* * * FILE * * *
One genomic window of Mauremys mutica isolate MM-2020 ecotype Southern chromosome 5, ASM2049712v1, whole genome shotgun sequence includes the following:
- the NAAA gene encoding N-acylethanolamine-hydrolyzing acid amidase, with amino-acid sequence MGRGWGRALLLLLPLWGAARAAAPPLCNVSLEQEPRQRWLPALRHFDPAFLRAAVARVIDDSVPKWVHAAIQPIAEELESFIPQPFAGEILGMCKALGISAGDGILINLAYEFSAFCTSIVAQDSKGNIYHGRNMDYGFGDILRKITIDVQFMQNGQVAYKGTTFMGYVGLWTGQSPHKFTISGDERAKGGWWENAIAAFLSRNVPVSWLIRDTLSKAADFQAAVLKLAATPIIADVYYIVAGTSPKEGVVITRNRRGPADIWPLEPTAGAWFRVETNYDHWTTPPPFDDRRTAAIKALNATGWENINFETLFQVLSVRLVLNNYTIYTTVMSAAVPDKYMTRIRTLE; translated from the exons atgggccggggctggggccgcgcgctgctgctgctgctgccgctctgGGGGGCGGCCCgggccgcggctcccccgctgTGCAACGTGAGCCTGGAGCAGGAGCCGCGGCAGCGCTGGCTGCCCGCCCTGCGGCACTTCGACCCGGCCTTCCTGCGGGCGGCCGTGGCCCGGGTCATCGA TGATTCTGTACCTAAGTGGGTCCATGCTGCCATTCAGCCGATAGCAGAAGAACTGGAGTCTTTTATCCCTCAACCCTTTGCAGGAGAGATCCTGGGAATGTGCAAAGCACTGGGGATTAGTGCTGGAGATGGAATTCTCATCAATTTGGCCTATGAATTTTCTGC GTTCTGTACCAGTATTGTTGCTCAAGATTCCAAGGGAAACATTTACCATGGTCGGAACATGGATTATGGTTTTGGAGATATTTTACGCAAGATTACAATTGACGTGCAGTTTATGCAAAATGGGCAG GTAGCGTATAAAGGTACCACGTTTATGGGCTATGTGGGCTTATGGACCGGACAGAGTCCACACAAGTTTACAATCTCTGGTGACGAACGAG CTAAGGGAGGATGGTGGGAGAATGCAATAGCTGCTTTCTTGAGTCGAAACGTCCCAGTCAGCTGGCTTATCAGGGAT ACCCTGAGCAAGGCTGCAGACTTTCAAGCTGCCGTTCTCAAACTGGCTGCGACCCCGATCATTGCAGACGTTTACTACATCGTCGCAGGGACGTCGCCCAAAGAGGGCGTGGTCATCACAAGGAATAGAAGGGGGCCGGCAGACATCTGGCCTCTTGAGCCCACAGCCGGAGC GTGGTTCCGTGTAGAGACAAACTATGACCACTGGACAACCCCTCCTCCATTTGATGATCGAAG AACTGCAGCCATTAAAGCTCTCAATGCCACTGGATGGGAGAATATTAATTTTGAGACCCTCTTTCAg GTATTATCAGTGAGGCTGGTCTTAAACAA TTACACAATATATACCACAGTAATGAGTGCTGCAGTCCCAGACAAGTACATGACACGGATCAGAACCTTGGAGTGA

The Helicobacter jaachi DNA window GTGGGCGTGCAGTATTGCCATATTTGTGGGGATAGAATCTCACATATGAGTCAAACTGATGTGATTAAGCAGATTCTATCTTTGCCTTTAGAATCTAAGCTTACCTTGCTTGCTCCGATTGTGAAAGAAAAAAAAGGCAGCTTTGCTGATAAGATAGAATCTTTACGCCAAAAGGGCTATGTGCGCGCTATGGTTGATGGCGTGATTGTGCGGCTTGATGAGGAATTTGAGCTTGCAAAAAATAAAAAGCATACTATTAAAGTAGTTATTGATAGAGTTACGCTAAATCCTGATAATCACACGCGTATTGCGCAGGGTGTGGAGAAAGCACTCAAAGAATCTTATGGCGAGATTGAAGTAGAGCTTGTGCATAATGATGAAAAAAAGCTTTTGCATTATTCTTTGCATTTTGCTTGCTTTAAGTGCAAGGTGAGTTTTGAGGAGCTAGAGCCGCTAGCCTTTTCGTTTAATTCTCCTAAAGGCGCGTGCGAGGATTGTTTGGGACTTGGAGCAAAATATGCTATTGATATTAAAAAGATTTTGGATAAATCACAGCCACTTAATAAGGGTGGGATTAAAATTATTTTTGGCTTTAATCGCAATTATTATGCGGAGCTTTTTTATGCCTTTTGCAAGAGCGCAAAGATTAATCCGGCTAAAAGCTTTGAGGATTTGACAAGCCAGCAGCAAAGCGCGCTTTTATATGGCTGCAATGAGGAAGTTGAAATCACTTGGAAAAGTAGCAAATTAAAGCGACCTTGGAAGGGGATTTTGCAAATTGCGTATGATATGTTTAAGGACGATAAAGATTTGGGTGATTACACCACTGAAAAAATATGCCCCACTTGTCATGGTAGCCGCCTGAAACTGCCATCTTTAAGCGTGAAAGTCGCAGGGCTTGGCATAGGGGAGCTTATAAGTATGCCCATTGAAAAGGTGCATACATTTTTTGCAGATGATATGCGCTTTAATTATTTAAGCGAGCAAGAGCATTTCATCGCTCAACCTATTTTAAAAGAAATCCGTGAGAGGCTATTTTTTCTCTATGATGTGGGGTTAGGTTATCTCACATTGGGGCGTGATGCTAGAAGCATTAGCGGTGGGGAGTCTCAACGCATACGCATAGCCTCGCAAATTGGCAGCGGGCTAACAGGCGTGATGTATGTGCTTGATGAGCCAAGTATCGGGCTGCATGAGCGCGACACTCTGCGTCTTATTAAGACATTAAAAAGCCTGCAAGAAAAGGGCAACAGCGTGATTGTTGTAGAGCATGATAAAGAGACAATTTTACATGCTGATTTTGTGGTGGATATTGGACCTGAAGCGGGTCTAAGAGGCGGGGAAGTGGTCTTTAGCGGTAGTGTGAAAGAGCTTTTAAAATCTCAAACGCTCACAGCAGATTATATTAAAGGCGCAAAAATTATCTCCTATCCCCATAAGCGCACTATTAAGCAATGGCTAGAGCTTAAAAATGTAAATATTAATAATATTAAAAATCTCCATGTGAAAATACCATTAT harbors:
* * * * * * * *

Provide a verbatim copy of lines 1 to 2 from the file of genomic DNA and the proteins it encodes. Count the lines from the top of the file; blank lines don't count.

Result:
One genomic window of Mauremys mutica isolate MM-2020 ecotype Southern chromosome 5, ASM2049712v1, whole genome shotgun sequence includes the following:
- the NAAA gene encoding N-acylethanolamine-hydrolyzing acid amidase, with amino-acid sequence MGRGWGRALLLLLPLWGAARAAAPPLCNVSLEQEPRQRWLPALRHFDPAFLRAAVARVIDDSVPKWVHAAIQPIAEELESFIPQPFAGEILGMCKALGISAGDGILINLAYEFSAFCTSIVAQDSKGNIYHGRNMDYGFGDILRKITIDVQFMQNGQVAYKGTTFMGYVGLWTGQSPHKFTISGDERAKGGWWENAIAAFLSRNVPVSWLIRDTLSKAADFQAAVLKLAATPIIADVYYIVAGTSPKEGVVITRNRRGPADIWPLEPTAGAWFRVETNYDHWTTPPPFDDRRTAAIKALNATGWENINFETLFQVLSVRLVLNNYTIYTTVMSAAVPDKYMTRIRTLE; translated from the exons atgggccggggctggggccgcgcgctgctgctgctgctgccgctctgGGGGGCGGCCCgggccgcggctcccccgctgTGCAACGTGAGCCTGGAGCAGGAGCCGCGGCAGCGCTGGCTGCCCGCCCTGCGGCACTTCGACCCGGCCTTCCTGCGGGCGGCCGTGGCCCGGGTCATCGA TGATTCTGTACCTAAGTGGGTCCATGCTGCCATTCAGCCGATAGCAGAAGAACTGGAGTCTTTTATCCCTCAACCCTTTGCAGGAGAGATCCTGGGAATGTGCAAAGCACTGGGGATTAGTGCTGGAGATGGAATTCTCATCAATTTGGCCTATGAATTTTCTGC GTTCTGTACCAGTATTGTTGCTCAAGATTCCAAGGGAAACATTTACCATGGTCGGAACATGGATTATGGTTTTGGAGATATTTTACGCAAGATTACAATTGACGTGCAGTTTATGCAAAATGGGCAG GTAGCGTATAAAGGTACCACGTTTATGGGCTATGTGGGCTTATGGACCGGACAGAGTCCACACAAGTTTACAATCTCTGGTGACGAACGAG CTAAGGGAGGATGGTGGGAGAATGCAATAGCTGCTTTCTTGAGTCGAAACGTCCCAGTCAGCTGGCTTATCAGGGAT ACCCTGAGCAAGGCTGCAGACTTTCAAGCTGCCGTTCTCAAACTGGCTGCGACCCCGATCATTGCAGACGTTTACTACATCGTCGCAGGGACGTCGCCCAAAGAGGGCGTGGTCATCACAAGGAATAGAAGGGGGCCGGCAGACATCTGGCCTCTTGAGCCCACAGCCGGAGC GTGGTTCCGTGTAGAGACAAACTATGACCACTGGACAACCCCTCCTCCATTTGATGATCGAAG AACTGCAGCCATTAAAGCTCTCAATGCCACTGGATGGGAGAATATTAATTTTGAGACCCTCTTTCAg GTATTATCAGTGAGGCTGGTCTTAAACAA TTACACAATATATACCACAGTAATGAGTGCTGCAGTCCCAGACAAGTACATGACACGGATCAGAACCTTGGAGTGA